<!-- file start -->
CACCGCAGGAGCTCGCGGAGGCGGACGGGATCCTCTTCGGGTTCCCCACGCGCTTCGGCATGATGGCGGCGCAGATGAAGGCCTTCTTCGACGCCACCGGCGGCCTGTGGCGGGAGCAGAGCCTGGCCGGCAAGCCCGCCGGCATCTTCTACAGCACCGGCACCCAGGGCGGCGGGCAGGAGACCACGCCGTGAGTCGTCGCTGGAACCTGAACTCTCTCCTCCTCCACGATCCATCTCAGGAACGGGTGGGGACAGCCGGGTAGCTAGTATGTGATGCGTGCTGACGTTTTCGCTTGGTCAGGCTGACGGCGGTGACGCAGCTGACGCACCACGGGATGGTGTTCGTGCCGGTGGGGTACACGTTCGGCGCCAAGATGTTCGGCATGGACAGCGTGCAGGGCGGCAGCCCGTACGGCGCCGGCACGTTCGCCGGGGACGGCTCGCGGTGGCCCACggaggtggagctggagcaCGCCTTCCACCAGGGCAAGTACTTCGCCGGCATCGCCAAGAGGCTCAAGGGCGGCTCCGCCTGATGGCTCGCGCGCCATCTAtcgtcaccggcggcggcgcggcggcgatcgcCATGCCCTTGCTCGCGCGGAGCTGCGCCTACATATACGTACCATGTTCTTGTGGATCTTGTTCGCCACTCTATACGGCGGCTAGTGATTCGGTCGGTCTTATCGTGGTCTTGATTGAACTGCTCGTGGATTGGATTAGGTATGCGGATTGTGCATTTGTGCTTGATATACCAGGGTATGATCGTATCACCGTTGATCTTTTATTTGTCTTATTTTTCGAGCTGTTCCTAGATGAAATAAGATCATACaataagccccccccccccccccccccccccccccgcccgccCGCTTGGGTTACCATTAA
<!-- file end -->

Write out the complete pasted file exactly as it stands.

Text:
CACCGCAGGAGCTCGCGGAGGCGGACGGGATCCTCTTCGGGTTCCCCACGCGCTTCGGCATGATGGCGGCGCAGATGAAGGCCTTCTTCGACGCCACCGGCGGCCTGTGGCGGGAGCAGAGCCTGGCCGGCAAGCCCGCCGGCATCTTCTACAGCACCGGCACCCAGGGCGGCGGGCAGGAGACCACGCCGTGAGTCGTCGCTGGAACCTGAACTCTCTCCTCCTCCACGATCCATCTCAGGAACGGGTGGGGACAGCCGGGTAGCTAGTATGTGATGCGTGCTGACGTTTTCGCTTGGTCAGGCTGACGGCGGTGACGCAGCTGACGCACCACGGGATGGTGTTCGTGCCGGTGGGGTACACGTTCGGCGCCAAGATGTTCGGCATGGACAGCGTGCAGGGCGGCAGCCCGTACGGCGCCGGCACGTTCGCCGGGGACGGCTCGCGGTGGCCCACggaggtggagctggagcaCGCCTTCCACCAGGGCAAGTACTTCGCCGGCATCGCCAAGAGGCTCAAGGGCGGCTCCGCCTGATGGCTCGCGCGCCATCTAtcgtcaccggcggcggcgcggcggcgatcgcCATGCCCTTGCTCGCGCGGAGCTGCGCCTACATATACGTACCATGTTCTTGTGGATCTTGTTCGCCACTCTATACGGCGGCTAGTGATTCGGTCGGTCTTATCGTGGTCTTGATTGAACTGCTCGTGGATTGGATTAGGTATGCGGATTGTGCATTTGTGCTTGATATACCAGGGTATGATCGTATCACCGTTGATCTTTTATTTGTCTTATTTTTCGAGCTGTTCCTAGATGAAATAAGATCATACaataagccccccccccccccccccccccccccccgcccgccCGCTTGGGTTACCATTAA